One notable aspect of Buddhism is the unusual role played by strange creatures called Hungry Ghosts. These are phantom-like creatures, only half-alive, who are constantly tormented by an intense hunger. Their bodies are so starved that their arms and legs have shriveled down to mere skin and bone. But they can’t eat anything, because their mouths are the size of a pin hole, and their necks are extremely long and thin. The only part of their bodies that isn’t thin is the huge bloated belly. But this belly is always empty, and because it is so big, it produces intense hunger pains.
Buddhists believe that a very greedy man will be punished in his next incarnation by being reborn as a Hungry Ghost. This punishment can result from various kinds of greed, such as a gluttonous appetite for expensive food and drink, or an obsessive lust for money and power, or a hedonistic quest for sensual pleasures. Harmful emotions such as anger and hate can also cause a person to be reborn as a Hungry Ghost. But in Buddhism no punishment lasts forever, and after a Hungry Ghost has endured enough suffering, it will be reborn into another life form.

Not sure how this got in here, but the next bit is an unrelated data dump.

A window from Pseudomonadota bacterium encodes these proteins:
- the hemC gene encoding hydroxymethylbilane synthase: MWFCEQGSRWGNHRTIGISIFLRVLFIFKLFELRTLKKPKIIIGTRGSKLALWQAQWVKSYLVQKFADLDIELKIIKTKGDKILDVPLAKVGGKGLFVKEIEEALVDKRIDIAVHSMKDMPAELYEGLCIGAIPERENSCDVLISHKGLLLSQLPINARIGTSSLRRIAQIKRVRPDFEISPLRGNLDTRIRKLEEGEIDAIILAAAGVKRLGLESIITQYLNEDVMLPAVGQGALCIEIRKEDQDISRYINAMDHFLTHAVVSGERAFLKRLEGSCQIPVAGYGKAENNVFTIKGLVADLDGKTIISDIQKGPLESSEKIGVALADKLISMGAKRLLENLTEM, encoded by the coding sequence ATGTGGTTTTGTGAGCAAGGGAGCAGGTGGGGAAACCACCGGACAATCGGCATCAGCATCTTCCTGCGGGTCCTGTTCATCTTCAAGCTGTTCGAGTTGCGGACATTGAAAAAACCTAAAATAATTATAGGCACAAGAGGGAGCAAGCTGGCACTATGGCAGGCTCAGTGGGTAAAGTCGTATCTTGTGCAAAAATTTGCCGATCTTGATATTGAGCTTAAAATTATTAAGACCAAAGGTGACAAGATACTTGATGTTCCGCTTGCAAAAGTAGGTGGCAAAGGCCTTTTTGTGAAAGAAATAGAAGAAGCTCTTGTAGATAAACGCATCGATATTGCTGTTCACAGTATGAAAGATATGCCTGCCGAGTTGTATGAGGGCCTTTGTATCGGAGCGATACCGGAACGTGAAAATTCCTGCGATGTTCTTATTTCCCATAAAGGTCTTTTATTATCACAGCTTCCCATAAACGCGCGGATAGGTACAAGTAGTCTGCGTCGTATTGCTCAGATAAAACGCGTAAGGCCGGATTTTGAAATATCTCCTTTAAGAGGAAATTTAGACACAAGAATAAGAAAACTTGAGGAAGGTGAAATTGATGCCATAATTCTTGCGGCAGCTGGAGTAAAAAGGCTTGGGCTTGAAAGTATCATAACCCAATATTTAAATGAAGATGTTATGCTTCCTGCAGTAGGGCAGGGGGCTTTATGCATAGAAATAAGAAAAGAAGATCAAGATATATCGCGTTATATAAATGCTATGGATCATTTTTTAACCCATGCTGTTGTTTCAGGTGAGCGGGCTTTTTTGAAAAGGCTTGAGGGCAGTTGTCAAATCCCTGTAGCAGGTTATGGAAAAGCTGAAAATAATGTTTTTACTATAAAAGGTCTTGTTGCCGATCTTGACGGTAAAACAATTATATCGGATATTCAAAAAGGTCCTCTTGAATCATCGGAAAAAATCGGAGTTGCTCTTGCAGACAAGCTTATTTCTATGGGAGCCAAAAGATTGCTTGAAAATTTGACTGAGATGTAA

Hungry Ghosts live in a kind of shadow world that is sometimes described as a hidden reality. Because they live in this hidden realm, they normally can’t be seen by humans. However, some sources say that they can become momentarily visible under certain circumstances. They have supposedly been seen trying to nibble on corpses, or wandering around in deserts and waste places.
Note: Beliefs about Hungry Ghosts vary slightly from one region to another. Also, imaginary beings that resemble Hungry Ghosts can be found in several other religions besides Buddhism.